‘Pent-up demand’ sees UK summer holiday bookings ‘19% up on pre-pandemic levels’, TUI reports

Holiday operator TUI has reported that UK bookings for summer holidays are up 19% on pre-pandemic levels, despite household finances facing a squeeze from surging inflation.

The Germany-based company said the UK market was outperforming its wider business in terms of sales ahead of the core season for international travel.

TUI, which runs hotels, airlines, cruises and travel agencies, said high “pent-up” demand had helped it decide to return a portion of the €4bn+ state aid it had received from Berlin to navigate the collapse in travel during the heights of the COVID crisis.

It reported that a total of 3.5 million customers had booked a trip for summer 2022 as of 30 January, with new bookings helping group sales recover to 100% of 2019 levels.

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The gradual lifting of restrictions on international travel has seen holiday firms and airlines enjoy a surge in bookings.


TUI credited the removal of testing requirements for the fully-vaccinated in the UK for giving people the confidence to fly abroad.

It said that customers were booking “higher quality” breaks as a result of the disruption of the past two years.

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The company revealed its progress while outlining financial results for the first quarter of its financial year to 31 December.

TUI said group revenue of €2.4bn was €1.9bn higher on the same period in 2020.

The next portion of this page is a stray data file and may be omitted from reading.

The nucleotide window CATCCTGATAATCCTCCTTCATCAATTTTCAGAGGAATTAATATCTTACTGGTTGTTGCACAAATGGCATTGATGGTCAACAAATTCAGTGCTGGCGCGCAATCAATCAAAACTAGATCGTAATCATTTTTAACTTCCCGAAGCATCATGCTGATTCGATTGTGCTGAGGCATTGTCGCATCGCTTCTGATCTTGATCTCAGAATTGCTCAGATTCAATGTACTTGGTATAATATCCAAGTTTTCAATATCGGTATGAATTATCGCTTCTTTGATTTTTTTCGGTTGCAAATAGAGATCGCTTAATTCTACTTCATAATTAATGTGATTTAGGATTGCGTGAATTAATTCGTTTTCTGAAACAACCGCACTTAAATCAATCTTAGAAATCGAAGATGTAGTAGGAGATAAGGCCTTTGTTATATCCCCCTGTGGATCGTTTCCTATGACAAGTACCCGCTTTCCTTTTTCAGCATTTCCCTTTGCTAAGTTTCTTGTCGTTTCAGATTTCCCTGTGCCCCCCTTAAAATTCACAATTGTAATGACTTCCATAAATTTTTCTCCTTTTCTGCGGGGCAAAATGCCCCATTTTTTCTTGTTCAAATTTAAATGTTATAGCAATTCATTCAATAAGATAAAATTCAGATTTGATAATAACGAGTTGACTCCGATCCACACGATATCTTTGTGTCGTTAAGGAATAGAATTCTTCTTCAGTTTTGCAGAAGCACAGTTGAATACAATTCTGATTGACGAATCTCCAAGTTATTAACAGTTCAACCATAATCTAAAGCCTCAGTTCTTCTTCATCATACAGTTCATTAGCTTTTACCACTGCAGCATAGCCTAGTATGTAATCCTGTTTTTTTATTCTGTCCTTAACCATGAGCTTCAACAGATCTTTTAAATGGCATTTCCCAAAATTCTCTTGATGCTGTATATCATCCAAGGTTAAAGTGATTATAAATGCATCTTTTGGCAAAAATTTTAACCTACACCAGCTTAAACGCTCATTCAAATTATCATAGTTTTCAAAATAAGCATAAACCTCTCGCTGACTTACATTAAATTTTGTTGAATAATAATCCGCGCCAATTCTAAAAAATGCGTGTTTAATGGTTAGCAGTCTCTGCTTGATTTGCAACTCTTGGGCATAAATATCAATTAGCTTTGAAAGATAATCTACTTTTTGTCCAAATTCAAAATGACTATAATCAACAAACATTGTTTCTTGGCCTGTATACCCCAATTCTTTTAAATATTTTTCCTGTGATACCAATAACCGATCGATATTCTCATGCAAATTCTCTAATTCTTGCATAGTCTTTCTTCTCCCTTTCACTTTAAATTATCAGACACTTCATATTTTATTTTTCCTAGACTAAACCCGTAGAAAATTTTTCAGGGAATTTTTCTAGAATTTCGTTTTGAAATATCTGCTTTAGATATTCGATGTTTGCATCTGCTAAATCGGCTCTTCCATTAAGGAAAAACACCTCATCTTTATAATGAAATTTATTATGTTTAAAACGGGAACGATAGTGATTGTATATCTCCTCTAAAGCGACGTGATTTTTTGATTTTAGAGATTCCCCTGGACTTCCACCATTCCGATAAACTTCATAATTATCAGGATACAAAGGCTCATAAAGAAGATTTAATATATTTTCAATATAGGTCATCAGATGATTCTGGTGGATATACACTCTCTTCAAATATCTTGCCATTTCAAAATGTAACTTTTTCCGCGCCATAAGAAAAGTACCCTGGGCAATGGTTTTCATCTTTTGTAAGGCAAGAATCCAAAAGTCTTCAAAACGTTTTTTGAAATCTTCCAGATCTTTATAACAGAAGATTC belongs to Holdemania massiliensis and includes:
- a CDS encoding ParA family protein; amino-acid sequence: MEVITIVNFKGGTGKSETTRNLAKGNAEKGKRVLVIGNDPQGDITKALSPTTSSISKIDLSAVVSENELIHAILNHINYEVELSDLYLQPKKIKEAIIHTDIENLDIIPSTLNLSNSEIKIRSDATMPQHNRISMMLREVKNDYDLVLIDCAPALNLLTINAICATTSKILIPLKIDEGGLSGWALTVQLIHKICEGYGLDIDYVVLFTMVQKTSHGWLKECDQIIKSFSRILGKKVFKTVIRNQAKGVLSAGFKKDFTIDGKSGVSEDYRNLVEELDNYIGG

It handled 2.3 million customers – an increase of 1.7 million.

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That helped group losses halve to €386.5m on a bottom line basis.

Chief executive Fritz Joussen told investors: “We expect a strong summer 2022. There is pent-up demand among customers.”

Shares rose by more than 3% on the news.

But Julie Palmer, partner at consultancy Begbies Traynor, warned further progress was likely to be limited.

She said of the company’s update: “Released from COVID controls, people are desperate to get away so it’s no surprise TUI is enjoying skyrocketing demand.

“UK bookings for summer holidays are currently a fifth higher than pre-pandemic levels of 2019.

“It could just be a temporary respite, though. Soaring inflation across travel companies’ costs such as fuel and wages, whilst trying to recoup losses racked up over two hellish years, combined with consumers being forced to rein in spending, could mean this sunny period soon ends.”